The overview of the Republican position right now is that the overwhelming majority of Republicans do not want to cut a deal with President Obama to reduce the deficit in return for raising the debt ceiling. They don't want this deal even if it's very friendly to their ideological position. The split is over what to do instead. The craziest House Republicans (and Mitt Romney) want to continue holding the debt ceiling hostage until Obama gives them total capitulation, like a balanced budget amendment. Mitch McConnell just wants to lift the thing and stick Democrats with the vote. The constituency for any remotely plausible policy bargain seems vanishingly small.
The interesting thing with McConnell is the political calculation, because that's the only kind of calculation McConnell usually engages in. A bipartisan deal to lift the debt ceiling would help Obama to position himself in the center and assuage some fears about debt and big government. But what about adopting the crazy House republican position, holding out for total victory and precipitating a default crisis? Political scientist John Sides argues that McConnell should be pushing for that:
Assume there is no deal and then assume, as Geithner and others have warned, that there are serious consequences for the economy when the debt ceiling isn’t raised. This will hurt Obama. And it will hurt him more than it will hurt the Republican Party. Presidents suffer the consequences of a bad economy. Divided government does not change this. Beware pundits who see silver linings for Obama in this scenario.
That sounds plausible. Except... McConnell himself does not see the issue this way. In McConnell's view, a debt ceiling standoff would result in voters blaming Republicans:
"[W]e knew shutting down the government in 1995 was not going to work for us. It helped Bill Clinton get reelected. I refuse to help Barack Obama get reelected by marching Republicans into a position where we have co-ownership of a bad economy," McConnell said. "It didn't work in 1995. What will happen is the administration will send out to 80 million Social Security recipients and to military families and they will all start attacking members of Congress. That is not a useful place to take us. And the president will have the bully pulpit to blame Republicans for all this disruption."
To be sure, McConnell may be wrong here. But this is a case where I think Sides is over-relying on the data. Yes, historically, voters blame the president for a bad economy, even if divided government has blocked the president's agenda. But how many historical examples can we find of the opposition party engaging in high profile acts of economic destruction?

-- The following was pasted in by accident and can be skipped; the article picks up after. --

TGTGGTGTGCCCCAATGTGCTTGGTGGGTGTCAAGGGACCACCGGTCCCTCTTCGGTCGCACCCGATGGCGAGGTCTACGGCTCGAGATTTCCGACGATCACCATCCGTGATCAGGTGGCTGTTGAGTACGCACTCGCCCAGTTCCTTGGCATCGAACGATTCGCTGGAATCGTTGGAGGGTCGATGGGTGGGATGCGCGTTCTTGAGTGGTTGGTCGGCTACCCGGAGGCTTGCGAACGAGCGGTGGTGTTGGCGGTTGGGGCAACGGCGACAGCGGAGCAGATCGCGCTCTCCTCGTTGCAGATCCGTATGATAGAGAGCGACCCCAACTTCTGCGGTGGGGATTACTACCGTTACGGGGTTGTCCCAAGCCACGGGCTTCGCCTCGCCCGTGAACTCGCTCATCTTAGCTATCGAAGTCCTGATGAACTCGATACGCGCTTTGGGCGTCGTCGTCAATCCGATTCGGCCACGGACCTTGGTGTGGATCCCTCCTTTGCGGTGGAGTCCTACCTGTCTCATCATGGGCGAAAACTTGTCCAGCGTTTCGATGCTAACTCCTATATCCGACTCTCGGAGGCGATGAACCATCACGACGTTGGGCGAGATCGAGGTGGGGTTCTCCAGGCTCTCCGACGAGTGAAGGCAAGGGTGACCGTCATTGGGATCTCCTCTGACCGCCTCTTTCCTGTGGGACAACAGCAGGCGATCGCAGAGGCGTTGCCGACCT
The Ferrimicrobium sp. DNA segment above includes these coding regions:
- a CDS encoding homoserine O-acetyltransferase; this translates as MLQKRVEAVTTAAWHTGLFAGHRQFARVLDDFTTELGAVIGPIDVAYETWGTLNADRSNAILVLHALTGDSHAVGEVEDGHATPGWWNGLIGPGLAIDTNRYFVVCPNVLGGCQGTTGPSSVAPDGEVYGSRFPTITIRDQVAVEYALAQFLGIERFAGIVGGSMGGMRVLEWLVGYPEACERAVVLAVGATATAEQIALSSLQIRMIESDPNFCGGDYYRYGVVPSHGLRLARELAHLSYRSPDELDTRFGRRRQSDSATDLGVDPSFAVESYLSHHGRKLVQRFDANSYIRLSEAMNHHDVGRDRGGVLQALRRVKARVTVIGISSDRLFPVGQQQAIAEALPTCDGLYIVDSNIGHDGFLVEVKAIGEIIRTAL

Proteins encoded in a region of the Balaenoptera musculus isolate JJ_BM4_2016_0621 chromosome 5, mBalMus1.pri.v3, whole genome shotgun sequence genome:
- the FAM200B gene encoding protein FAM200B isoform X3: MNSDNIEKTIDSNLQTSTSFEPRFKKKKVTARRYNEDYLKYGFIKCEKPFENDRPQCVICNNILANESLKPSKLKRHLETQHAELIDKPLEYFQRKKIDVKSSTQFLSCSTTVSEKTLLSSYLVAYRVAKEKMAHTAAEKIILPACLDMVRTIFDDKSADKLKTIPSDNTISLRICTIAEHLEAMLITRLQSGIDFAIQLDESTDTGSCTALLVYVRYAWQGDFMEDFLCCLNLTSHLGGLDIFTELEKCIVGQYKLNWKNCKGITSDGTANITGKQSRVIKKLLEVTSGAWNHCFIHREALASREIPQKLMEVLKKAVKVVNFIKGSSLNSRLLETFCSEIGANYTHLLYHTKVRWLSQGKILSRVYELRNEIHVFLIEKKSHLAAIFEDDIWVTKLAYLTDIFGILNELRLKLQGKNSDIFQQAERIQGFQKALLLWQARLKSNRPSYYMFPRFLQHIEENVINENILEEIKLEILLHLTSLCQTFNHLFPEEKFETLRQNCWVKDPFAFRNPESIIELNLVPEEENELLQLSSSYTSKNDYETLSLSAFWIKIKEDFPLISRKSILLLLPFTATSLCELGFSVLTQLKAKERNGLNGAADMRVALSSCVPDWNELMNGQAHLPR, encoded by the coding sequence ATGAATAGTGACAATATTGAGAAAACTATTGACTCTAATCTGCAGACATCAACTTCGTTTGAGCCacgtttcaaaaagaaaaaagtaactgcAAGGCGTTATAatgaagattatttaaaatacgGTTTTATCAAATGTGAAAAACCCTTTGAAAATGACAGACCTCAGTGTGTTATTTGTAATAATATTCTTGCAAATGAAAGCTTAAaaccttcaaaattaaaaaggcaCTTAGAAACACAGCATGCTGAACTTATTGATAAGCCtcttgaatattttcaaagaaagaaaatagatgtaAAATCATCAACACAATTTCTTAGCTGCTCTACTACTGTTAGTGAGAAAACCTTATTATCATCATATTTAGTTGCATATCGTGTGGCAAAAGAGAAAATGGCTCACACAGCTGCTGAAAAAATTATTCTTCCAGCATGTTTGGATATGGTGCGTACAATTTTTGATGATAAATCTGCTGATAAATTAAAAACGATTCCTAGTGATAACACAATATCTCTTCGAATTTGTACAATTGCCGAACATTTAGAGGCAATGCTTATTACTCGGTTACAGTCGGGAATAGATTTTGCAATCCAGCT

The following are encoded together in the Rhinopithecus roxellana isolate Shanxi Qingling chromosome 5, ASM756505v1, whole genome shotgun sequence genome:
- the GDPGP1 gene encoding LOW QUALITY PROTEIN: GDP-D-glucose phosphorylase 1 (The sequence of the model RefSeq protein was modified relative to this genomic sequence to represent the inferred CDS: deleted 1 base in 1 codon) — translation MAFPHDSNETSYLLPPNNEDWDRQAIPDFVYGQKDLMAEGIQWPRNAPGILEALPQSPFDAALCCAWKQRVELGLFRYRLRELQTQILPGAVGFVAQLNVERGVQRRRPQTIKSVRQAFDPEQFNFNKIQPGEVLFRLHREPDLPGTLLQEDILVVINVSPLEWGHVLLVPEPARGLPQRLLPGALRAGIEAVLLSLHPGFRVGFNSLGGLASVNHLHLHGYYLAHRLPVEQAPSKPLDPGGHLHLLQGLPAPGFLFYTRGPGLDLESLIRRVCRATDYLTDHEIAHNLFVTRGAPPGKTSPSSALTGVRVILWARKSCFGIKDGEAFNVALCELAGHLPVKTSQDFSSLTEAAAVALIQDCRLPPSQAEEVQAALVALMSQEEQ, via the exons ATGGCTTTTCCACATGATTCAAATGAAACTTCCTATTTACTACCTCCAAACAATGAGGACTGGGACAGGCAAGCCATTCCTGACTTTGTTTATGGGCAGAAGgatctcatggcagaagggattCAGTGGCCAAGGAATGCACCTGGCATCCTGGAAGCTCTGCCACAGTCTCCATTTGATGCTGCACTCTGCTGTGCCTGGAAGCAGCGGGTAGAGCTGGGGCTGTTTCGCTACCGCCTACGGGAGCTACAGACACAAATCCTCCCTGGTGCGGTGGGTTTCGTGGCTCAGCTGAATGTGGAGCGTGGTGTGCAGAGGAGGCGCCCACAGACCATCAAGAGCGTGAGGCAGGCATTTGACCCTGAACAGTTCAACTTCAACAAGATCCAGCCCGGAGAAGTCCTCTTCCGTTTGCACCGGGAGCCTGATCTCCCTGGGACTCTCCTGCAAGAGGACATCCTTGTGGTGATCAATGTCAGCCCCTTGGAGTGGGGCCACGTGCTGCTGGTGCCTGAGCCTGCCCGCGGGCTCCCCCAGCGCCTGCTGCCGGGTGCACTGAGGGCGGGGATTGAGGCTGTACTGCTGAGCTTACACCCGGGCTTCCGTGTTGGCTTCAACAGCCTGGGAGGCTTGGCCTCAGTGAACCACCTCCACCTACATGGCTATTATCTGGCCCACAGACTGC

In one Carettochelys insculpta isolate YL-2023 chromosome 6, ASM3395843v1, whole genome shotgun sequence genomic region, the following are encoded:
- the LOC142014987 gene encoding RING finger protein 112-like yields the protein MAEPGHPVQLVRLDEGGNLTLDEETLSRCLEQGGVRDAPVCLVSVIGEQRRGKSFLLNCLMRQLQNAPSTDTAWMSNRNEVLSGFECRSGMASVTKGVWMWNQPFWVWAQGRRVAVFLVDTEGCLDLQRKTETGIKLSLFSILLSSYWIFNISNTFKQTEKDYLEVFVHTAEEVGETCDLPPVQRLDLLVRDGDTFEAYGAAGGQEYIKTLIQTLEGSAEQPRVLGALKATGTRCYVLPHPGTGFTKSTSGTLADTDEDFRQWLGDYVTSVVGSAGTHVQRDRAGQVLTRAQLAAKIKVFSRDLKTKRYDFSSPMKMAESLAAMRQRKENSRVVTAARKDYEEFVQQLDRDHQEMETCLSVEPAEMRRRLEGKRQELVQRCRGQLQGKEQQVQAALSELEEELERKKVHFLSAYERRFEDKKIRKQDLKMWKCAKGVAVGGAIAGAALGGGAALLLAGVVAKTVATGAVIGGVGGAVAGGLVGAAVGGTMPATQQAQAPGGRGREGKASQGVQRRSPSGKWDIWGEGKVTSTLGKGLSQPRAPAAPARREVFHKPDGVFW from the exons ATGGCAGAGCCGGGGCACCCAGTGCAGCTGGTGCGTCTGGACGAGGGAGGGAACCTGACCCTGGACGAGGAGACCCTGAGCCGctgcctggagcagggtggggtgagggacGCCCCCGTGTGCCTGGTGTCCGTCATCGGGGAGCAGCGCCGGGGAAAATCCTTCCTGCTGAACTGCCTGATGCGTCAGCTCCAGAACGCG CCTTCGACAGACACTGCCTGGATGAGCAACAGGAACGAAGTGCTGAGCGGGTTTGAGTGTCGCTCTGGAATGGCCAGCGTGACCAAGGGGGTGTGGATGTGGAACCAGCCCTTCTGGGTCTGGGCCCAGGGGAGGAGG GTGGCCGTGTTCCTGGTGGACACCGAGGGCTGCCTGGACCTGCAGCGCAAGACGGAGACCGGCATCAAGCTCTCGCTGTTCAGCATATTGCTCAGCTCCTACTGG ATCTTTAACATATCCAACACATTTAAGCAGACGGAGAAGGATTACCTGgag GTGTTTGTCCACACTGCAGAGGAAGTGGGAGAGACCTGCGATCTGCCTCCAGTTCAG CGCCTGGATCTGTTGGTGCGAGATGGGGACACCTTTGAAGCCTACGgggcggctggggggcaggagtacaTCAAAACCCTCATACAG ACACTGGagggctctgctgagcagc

Kevin Drum has a correspondent who offers some perspective on McConnell's debt ceiling hostage release:
I spoke to some (very) conservative investment bankers yesterday on some deals we are handling and asked about the debt ceiling as an aside. They were very concerned about the ceiling and seemed very favorable to McConnell's offer. Europe is really, really spooking the investment community. Thus, they would like to tamp down the uncertainty here in the hopes that some sense of normalization here will help the sanity over there and otherwise across the board.
They said it was common knowledge that McConnell was taking very serious back-channel heat from Wall Street because the conclusion was that there was no reliable leadership in the House with Boehner unable to control his caucus and Cantor making his leadership play now. They view Boehner as out. In other words, McConnell is Wall Street's only viable player and so he is taking all the calls. And those calls are not saying to insist upon cuts only come hell or high water. They are saying raise the F-Ing ceiling NOW.
It seems highly plausible to imagine that, if the Republicans block a debt ceiling increase, that the public will turn on them. The business elite will decide that the Republicans are dangerous and must be stopped. Obama will use his bully pulpit to explain to the public that the Republicans have forced withholding of entitlement payments and the closing of vital government services. Quite possibly, this effect could overwhelm any actual economic ramifications. I know the models say the economy will be all that counts. That could be right. But the models have never seen anything like this before.